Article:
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What Species Will Be Counted?

This is the hardest part of your job! You need to memorize the calls of the 6 targeted species listed below. Fortunately they are easy to learn. The online sound files listed below are of high sound quality. Download the calls for the 6 target species here


There are many species of crickets and katydids that are not part of this count. In many cases most of the sounds you are hearing at night come from these groups....these form the background of soft churrs and trills that emanate from a series of different small ground and tree crickets (for a real challenge, try and locate these singers sometime....). Because many of these species can be difficult to separate from one another we are not asking you to count them. However, we do provide links to them below as you may be interested in checking out and taking the time to learn more about these species, references and pictures are at Lang Elliott and Wil Hershberger’s (WH) and Tom Walker’s (TW) wonderful web sites.

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Cricket Targets
Photographs courtesy of Wil Hershberger

Jumping Bush Cricket Orocharis saltator (EH, TW) -- This is an ubiquitous cricket that gives a periodic SINGLE PEEP call and lives throughout the shrubbery surrounding suburban and city yards.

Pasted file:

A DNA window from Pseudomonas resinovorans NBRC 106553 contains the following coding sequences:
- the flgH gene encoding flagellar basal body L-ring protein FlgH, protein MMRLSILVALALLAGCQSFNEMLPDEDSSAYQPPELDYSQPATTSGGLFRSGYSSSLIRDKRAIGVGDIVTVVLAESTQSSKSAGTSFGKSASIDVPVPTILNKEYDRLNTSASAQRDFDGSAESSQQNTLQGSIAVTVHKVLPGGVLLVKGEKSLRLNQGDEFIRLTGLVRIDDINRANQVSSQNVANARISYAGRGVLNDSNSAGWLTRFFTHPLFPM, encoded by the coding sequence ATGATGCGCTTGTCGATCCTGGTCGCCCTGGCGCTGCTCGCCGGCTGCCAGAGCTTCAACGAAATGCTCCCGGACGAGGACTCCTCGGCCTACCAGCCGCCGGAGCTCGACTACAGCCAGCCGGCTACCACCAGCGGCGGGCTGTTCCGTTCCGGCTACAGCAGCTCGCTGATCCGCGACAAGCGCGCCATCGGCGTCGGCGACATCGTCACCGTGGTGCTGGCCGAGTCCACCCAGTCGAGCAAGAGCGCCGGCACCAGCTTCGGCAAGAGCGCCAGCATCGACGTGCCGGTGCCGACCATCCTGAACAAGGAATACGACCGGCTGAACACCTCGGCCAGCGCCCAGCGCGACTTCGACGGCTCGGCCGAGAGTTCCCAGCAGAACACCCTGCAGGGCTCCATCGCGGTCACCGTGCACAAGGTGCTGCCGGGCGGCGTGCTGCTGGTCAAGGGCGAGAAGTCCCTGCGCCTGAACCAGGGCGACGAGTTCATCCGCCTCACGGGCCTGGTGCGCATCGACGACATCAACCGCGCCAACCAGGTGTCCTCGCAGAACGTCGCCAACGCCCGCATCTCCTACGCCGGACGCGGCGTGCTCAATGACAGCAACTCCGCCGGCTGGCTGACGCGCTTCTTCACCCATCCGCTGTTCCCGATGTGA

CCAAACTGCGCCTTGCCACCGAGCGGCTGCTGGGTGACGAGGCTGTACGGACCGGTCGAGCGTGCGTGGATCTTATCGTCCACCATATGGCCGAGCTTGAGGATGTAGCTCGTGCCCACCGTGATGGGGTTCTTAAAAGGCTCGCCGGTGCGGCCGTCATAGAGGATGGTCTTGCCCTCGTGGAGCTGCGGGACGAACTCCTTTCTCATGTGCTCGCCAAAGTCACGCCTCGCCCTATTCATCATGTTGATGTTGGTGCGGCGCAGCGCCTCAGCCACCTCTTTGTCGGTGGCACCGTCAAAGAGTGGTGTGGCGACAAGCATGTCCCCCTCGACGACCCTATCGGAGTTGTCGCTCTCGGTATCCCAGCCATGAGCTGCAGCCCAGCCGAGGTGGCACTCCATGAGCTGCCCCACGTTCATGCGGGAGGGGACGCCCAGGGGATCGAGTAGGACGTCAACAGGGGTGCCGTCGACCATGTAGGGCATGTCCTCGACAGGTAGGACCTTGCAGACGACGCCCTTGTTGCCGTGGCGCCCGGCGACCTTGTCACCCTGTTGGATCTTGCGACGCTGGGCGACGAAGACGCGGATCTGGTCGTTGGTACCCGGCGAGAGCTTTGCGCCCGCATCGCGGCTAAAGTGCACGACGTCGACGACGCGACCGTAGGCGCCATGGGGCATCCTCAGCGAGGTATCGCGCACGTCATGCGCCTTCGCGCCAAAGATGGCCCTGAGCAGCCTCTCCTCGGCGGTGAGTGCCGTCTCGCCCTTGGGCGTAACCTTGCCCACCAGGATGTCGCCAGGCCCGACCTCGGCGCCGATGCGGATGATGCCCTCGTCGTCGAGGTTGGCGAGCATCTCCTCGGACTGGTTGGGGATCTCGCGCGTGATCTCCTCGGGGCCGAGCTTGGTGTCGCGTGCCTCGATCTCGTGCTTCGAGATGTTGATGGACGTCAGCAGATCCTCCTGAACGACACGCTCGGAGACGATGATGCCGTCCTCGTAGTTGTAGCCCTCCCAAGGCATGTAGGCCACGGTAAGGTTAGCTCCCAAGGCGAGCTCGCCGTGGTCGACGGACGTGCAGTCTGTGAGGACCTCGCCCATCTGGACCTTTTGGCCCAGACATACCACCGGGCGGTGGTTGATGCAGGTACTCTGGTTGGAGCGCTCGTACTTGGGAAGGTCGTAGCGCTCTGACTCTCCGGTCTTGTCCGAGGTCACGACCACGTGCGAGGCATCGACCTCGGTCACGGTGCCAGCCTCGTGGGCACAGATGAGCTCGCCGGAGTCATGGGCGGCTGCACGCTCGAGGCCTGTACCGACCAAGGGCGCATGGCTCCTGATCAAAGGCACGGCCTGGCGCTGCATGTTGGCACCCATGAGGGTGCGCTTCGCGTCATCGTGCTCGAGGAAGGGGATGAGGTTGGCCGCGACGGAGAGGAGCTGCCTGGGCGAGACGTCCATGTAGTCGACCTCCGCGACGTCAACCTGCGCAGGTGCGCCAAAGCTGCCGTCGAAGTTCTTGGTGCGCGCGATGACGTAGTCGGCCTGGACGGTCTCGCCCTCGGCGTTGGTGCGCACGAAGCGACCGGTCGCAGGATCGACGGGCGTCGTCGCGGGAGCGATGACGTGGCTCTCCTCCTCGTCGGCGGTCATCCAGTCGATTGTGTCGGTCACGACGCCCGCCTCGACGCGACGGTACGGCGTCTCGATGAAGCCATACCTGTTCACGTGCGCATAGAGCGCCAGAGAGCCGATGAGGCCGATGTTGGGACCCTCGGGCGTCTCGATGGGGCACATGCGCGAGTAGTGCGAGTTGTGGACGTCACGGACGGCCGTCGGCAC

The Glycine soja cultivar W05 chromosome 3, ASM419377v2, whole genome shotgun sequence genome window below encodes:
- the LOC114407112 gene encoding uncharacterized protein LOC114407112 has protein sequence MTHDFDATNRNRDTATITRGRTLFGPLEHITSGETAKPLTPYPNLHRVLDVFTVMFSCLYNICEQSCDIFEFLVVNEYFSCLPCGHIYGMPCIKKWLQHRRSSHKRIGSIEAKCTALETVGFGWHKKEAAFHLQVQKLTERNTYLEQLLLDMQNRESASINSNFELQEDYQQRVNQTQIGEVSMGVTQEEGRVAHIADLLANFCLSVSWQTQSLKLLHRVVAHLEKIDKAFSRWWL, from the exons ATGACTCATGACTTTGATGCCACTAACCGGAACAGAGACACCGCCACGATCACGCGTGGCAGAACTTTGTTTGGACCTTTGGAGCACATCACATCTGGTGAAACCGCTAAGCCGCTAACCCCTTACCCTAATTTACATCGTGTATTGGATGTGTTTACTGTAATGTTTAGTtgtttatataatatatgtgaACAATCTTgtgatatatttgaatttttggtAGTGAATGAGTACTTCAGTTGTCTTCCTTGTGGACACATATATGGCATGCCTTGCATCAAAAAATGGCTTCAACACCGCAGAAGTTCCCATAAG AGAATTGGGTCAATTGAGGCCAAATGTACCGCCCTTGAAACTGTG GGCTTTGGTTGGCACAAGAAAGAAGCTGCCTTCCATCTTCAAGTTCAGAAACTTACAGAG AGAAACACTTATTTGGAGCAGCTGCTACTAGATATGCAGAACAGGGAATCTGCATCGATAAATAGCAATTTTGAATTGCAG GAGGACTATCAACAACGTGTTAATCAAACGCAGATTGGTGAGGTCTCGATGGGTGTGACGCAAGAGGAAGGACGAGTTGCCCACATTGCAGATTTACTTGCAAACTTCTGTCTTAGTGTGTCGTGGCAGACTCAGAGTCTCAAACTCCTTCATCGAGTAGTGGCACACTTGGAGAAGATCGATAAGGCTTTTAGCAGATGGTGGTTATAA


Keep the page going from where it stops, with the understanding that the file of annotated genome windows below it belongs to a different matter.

Japanese Burrowing Cricket Velarifictorus micado (TW) - A Japanese native species, first discovered in the US in 1959. This cricket has a largely suburban distribution. It's chirp is similar to the Fall Field Cricket but the Japanese species calls twice as fast.This species only sings from the ground. Snowy Tree Cricket may occur here but they will be singing from trees and shrubs.

Note that if you have significant hearing loss you are unlikely to hear some of the species below

Katydid Targets

Greater Anglewing Microcentrum rhombifolium (EH, TW) – A leaf-like katydid that lives at the very top of shade trees. It gives a distinct set of tics that increases greatly in speed toward the end…LIKE A RAPIDLY BOUNDING BALL.

Lesser Anglewing Microcentrum retinerve (EH, TW) – Another tree-top species, usually common in urban areas, this species has a DISTINCT PATTERN OF 2-3 SHUSHS WITH LONG PAUSES INBETWEEN. Can be confused with the Common True, which calls continuously without pauses.

Oblong-winged Katydid Amblycorypha oblongifolia (EH, TW) – A species of the understory, low shrubs, and lower layers of the forest, it will be interesting to see this species pattern in the city. This species has a unique TWO-PART CALL -ZZZZZ-TIC - GIVEN EVERY FEW SECONDS

Common True Katydid Pterophylla camellifolia (EH, TW) -- This is a katydid of the forest. An easy one to identify because it calls non-stop giving CONTINUOUS SERIES OF SHUSHES often in groups of 2's and 3's.

Cricket Crawl | Top | Instructions | Downloadable Data Form | Discover Life